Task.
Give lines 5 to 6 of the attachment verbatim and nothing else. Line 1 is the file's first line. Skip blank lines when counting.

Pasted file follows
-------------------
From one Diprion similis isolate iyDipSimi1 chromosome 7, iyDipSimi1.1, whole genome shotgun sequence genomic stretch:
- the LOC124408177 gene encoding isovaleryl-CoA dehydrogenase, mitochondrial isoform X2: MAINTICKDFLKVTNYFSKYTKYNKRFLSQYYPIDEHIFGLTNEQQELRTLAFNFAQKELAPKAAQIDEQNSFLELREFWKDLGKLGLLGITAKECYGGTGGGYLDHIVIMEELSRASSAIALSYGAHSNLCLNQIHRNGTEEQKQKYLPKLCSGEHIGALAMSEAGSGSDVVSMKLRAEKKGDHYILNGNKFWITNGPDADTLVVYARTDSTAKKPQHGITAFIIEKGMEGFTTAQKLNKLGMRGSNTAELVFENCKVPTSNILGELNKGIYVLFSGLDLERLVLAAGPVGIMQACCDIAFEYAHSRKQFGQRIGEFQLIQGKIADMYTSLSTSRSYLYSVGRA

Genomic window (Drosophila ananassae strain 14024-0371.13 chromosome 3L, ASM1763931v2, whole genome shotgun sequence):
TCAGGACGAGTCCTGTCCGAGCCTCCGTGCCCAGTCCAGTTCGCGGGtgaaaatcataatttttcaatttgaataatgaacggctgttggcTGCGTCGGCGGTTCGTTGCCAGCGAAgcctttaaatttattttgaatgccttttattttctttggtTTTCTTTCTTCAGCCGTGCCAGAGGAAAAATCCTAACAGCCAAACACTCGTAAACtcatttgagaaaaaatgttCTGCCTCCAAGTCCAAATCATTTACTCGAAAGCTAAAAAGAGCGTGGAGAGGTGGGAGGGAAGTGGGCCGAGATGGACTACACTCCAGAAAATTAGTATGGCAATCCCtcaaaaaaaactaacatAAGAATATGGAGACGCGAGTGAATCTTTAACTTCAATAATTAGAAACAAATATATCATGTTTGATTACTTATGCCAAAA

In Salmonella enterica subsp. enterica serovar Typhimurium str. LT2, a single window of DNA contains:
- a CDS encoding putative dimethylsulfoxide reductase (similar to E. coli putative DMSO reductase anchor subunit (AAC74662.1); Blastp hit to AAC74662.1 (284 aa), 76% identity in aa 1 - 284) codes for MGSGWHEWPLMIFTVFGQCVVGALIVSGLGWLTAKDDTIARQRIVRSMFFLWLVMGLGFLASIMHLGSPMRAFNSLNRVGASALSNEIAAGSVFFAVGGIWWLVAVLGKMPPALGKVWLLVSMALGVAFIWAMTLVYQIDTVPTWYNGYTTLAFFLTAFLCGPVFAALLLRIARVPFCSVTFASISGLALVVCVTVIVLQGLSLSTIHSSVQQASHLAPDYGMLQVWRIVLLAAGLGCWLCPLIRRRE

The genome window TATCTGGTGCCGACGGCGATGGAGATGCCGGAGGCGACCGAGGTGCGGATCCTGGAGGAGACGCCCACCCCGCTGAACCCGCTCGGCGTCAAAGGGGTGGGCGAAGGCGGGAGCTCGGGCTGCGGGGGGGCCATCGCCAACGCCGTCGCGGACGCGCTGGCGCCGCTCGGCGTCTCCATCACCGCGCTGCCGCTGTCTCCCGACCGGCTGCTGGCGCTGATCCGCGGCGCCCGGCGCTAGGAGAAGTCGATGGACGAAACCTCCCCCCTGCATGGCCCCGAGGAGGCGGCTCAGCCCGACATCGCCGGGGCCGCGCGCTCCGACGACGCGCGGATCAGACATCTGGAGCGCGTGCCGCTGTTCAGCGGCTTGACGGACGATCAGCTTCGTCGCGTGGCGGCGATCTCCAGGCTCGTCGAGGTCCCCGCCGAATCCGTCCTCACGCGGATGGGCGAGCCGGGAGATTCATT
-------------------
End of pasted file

In Salmonella enterica subsp. enterica serovar Typhimurium str. LT2, a single window of DNA contains:
- a CDS encoding putative dimethylsulfoxide reductase (similar to E. coli putative DMSO reductase anchor subunit (AAC74662.1); Blastp hit to AAC74662.1 (284 aa), 76% identity in aa 1 - 284) codes for MGSGWHEWPLMIFTVFGQCVVGALIVSGLGWLTAKDDTIARQRIVRSMFFLWLVMGLGFLASIMHLGSPMRAFNSLNRVGASALSNEIAAGSVFFAVGGIWWLVAVLGKMPPALGKVWLLVSMALGVAFIWAMTLVYQIDTVPTWYNGYTTLAFFLTAFLCGPVFAALLLRIARVPFCSVTFASISGLALVVCVTVIVLQGLSLSTIHSSVQQASHLAPDYGMLQVWRIVLLAAGLGCWLCPLIRRRE